A recent Donald Clark post generated an extension from Stephen Downes. I respect both of these folks as people and as intellects, but while I largely agreed with one, I had a challenge with the other. So here’s a response, in defense of cognitive psychology. The caveat is that my Ph.D. is in Cognitive Psychology, so I may be defensive and biased, but I’ll try to present scrutable evidence.
Donald Clark’s post unpacks the controversies that surround efforts to measure the complicated concept of ‘intelligence’. He starts with the original Binet measure, and talks about how it’s been misused and has underlying problems. He goes through multiple intelligences, and emotional intelligence as well, similarly unpacking the problems and misuses. I’m reminded of Todd Rose’s End of Average, which did a nice job of pointing out the problems of trying to compress complex phenomena into single measures.
He goes on to talk about how it may be silly to talk about intelligence. His argument talks about all the different ways computers can do impressive computational tasks, under the rubric artificial intelligence (AI). While I laud the advances, my focus still remains on IA (intelligence augmentation), that is, using computers in conjunction with our own capability rather than purely on AI.
Stephen Downes responded to Donald’s article with a short piece. In it, he takes up the story of intelligence and argues that education and cognitive psychology have put on layers of ‘cruft’ (“extraneous matter“) on top of the neural underpinnings. And I have a small problem with that. In short, I think that the theories that have arisen have provided useful guidance for designing systems and learnings that wouldn’t have emerged from strictly neural explanations.
Take, for example, cognitive load. John Sweller’s theory posits that there are limits to our mental resources. Thus, having extraneous material can interfere with the ability to process what’s necessary. And it’s led to some important results on things like the importance of worked examples, and making useful diagrams.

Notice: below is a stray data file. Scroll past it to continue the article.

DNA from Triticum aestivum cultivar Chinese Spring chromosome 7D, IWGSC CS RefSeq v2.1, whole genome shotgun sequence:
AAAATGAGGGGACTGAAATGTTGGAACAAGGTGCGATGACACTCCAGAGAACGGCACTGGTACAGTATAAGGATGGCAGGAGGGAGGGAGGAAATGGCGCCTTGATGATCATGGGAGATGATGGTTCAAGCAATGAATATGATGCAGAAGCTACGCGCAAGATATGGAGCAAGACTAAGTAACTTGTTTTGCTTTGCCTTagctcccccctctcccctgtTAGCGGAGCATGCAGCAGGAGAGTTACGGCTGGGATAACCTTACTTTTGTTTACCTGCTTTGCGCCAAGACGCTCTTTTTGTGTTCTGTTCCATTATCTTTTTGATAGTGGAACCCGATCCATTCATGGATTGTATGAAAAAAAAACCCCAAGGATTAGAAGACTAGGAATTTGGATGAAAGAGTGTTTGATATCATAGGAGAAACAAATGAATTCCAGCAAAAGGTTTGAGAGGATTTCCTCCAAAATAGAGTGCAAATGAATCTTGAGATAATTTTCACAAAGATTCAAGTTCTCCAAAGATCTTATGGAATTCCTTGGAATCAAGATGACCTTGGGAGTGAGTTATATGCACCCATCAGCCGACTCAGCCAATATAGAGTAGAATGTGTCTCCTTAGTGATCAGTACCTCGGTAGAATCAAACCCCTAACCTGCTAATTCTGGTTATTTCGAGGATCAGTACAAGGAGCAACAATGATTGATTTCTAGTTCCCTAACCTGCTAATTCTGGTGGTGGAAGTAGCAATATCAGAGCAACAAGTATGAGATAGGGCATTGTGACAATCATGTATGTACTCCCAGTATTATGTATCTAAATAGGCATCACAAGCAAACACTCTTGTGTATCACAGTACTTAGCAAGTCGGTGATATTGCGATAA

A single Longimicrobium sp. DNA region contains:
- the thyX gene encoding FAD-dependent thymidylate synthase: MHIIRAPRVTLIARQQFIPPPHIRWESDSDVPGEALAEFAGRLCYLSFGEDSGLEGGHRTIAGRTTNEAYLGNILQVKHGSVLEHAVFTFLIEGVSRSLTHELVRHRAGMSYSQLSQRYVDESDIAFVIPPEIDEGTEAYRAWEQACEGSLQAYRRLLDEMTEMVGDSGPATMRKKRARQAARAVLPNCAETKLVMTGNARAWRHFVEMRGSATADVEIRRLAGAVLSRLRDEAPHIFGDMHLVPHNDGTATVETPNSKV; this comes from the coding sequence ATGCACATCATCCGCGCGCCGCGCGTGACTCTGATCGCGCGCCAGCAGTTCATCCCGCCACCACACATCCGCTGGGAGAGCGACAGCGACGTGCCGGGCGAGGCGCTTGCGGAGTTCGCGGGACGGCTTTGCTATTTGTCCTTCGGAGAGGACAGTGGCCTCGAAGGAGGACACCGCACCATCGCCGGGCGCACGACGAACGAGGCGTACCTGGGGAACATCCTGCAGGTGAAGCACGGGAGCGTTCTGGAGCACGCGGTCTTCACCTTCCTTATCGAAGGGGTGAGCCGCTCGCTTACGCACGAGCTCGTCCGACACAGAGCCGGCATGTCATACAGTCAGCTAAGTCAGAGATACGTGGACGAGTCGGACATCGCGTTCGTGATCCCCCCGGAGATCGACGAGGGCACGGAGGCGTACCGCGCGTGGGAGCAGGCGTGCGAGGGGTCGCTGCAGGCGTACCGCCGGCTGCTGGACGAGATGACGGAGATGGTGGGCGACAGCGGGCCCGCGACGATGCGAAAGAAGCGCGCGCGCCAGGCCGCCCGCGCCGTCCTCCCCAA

We can also look to principles like Bjork’s desirable difficulty. Here, the type of practice matters (as also embodied in Ericsson’s deliberate practice), needing to be at the right level. This might be more easily derivable from neural net models, but still provided a useful basis for design.
I could go on: the value of mental models, what makes examples work, the value of creating a motivating introduction, and so on. I’d suggest that these aren’t obvious (yet) from neural models. And even if they are, they are likely more comprehensible from a cognitive perspective than a neural. Others have argued eloquently that neural is the wrong level of analysis for designing learning.
I will suggest, in defense of cognitive psychology, that the phenomena observed provide useful frameworks. These frameworks give us hooks for developing learning experiences that are more complicated to derive from neural models. As I’ve said, the human brain is arguably the most complex thing in the known universe. Eventually, our neural models may well advance enough to provide more granular and accurate models, but right now there’s still a lot unknown.
So I’m not ready to abandon useful guidance, even if some of it is problematic. Separating out what’s useful from what’s been overhyped may be an ongoing need, but throwing it all away seems premature. That’s my take, what’s yours?